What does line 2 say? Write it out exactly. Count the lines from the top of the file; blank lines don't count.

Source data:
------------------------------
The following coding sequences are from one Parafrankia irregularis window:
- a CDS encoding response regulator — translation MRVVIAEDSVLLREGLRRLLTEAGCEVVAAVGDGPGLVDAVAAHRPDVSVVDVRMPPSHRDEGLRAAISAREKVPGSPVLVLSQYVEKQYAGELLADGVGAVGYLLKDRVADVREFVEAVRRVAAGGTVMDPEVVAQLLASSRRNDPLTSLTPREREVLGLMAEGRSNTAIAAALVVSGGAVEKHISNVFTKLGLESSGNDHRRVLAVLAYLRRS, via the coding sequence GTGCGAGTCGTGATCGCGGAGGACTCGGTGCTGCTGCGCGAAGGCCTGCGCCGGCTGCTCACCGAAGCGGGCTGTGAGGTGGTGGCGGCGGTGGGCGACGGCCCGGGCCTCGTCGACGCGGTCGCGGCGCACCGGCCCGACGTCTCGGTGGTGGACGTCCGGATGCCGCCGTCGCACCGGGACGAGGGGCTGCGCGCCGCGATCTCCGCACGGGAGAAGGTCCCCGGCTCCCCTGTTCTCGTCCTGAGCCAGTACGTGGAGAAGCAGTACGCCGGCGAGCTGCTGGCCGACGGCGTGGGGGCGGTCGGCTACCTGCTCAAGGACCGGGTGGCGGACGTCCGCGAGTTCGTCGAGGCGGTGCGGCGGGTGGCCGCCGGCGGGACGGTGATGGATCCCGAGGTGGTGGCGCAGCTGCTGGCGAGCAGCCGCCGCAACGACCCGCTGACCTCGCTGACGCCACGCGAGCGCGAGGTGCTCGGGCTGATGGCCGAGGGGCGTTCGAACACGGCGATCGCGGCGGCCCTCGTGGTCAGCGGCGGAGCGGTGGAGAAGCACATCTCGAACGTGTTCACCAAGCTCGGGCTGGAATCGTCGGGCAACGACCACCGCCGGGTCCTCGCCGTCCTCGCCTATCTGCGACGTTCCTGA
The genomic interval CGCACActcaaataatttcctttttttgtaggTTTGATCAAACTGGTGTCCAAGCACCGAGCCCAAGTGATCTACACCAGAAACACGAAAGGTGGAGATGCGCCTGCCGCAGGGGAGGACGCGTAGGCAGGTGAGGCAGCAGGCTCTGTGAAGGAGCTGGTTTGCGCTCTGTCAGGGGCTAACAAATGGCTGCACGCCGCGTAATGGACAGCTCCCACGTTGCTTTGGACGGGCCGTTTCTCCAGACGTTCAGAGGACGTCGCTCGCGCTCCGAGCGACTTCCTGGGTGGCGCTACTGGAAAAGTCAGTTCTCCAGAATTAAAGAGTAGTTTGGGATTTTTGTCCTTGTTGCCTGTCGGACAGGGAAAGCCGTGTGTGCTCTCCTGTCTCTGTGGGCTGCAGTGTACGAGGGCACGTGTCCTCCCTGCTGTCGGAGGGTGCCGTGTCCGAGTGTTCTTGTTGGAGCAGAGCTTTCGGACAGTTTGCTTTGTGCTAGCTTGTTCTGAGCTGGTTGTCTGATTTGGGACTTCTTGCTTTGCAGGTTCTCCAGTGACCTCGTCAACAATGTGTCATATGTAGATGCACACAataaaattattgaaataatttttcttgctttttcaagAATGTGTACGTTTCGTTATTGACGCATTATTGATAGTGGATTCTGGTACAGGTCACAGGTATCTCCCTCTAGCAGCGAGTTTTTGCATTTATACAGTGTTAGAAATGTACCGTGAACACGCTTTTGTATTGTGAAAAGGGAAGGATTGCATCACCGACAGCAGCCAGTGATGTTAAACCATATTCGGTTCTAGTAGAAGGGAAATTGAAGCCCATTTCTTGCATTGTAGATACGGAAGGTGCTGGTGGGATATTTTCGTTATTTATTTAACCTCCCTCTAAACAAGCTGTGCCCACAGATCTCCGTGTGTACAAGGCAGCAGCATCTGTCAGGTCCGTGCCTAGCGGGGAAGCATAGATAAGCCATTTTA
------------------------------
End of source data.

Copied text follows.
- a CDS encoding response regulator — translation MRVVIAEDSVLLREGLRRLLTEAGCEVVAAVGDGPGLVDAVAAHRPDVSVVDVRMPPSHRDEGLRAAISAREKVPGSPVLVLSQYVEKQYAGELLADGVGAVGYLLKDRVADVREFVEAVRRVAAGGTVMDPEVVAQLLASSRRNDPLTSLTPREREVLGLMAEGRSNTAIAAALVVSGGAVEKHISNVFTKLGLESSGNDHRRVLAVLAYLRRS, via the coding sequence GTGCGAGTCGTGATCGCGGAGGACTCGGTGCTGCTGCGCGAAGGCCTGCGCCGGCTGCTCACCGAAGCGGGCTGTGAGGTGGTGGCGGCGGTGGGCGACGGCCCGGGCCTCGTCGACGCGGTCGCGGCGCACCGGCCCGACGTCTCGGTGGTGGACGTCCGGATGCCGCCGTCGCACCGGGACGAGGGGCTGCGCGCCGCGATCTCCGCACGGGAGAAGGTCCCCGGCTCCCCTGTTCTCGTCCTGAGCCAGTACGTGGAGAAGCAGTACGCCGGCGAGCTGCTGGCCGACGGCGTGGGGGCGGTCGGCTACCTGCTCAAGGACCGGGTGGCGGACGTCCGCGAGTTCGTCGAGGCGGTGCGGCGGGTGGCCGCCGGCGGGACGGTGATGGATCCCGAGGTGGTGGCGCAGCTGCTGGCGAGCAGCCGCCGCAACGACCCGCTGACCTCGCTGACGCCACGCGAGCGCGAGGTGCTCGGGCTGATGGCCGAGGGGCGTTCGAACACGGCGATCGCGGCGGCCCTCGTGGTCAGCGGCGGAGCGGTGGAGAAGCACATCTCGAACGTGTTCACCAAGCTCGGGCTGGAATCGTCGGGCAACGACCACCGCCGGGTCCTCGCCGTCCTCGCCTATCTGCGACGTTCCTGA